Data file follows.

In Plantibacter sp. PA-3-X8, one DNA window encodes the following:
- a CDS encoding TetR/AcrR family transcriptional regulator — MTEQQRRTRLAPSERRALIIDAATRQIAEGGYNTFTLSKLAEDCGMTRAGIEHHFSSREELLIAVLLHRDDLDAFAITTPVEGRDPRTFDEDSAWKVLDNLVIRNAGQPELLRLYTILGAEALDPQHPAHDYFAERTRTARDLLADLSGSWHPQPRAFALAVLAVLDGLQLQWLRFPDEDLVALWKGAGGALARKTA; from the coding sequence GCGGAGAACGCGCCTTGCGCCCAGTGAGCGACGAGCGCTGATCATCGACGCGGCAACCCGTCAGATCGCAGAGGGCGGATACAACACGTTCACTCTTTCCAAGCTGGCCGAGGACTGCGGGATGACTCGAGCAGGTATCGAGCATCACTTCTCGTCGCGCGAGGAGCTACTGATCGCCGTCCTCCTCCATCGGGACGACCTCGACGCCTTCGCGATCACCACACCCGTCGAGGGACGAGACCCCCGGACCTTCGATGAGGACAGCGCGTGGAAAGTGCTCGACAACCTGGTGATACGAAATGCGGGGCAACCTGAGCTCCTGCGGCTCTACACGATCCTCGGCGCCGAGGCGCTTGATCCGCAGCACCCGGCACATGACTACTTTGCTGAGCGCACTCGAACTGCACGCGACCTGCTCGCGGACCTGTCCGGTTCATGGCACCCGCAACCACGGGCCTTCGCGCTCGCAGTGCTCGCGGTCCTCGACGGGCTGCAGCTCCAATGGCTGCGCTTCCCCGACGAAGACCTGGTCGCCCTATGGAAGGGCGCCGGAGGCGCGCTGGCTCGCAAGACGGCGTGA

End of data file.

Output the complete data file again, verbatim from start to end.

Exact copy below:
In Plantibacter sp. PA-3-X8, one DNA window encodes the following:
- a CDS encoding TetR/AcrR family transcriptional regulator — MTEQQRRTRLAPSERRALIIDAATRQIAEGGYNTFTLSKLAEDCGMTRAGIEHHFSSREELLIAVLLHRDDLDAFAITTPVEGRDPRTFDEDSAWKVLDNLVIRNAGQPELLRLYTILGAEALDPQHPAHDYFAERTRTARDLLADLSGSWHPQPRAFALAVLAVLDGLQLQWLRFPDEDLVALWKGAGGALARKTA; from the coding sequence GCGGAGAACGCGCCTTGCGCCCAGTGAGCGACGAGCGCTGATCATCGACGCGGCAACCCGTCAGATCGCAGAGGGCGGATACAACACGTTCACTCTTTCCAAGCTGGCCGAGGACTGCGGGATGACTCGAGCAGGTATCGAGCATCACTTCTCGTCGCGCGAGGAGCTACTGATCGCCGTCCTCCTCCATCGGGACGACCTCGACGCCTTCGCGATCACCACACCCGTCGAGGGACGAGACCCCCGGACCTTCGATGAGGACAGCGCGTGGAAAGTGCTCGACAACCTGGTGATACGAAATGCGGGGCAACCTGAGCTCCTGCGGCTCTACACGATCCTCGGCGCCGAGGCGCTTGATCCGCAGCACCCGGCACATGACTACTTTGCTGAGCGCACTCGAACTGCACGCGACCTGCTCGCGGACCTGTCCGGTTCATGGCACCCGCAACCACGGGCCTTCGCGCTCGCAGTGCTCGCGGTCCTCGACGGGCTGCAGCTCCAATGGCTGCGCTTCCCCGACGAAGACCTGGTCGCCCTATGGAAGGGCGCCGGAGGCGCGCTGGCTCGCAAGACGGCGTGA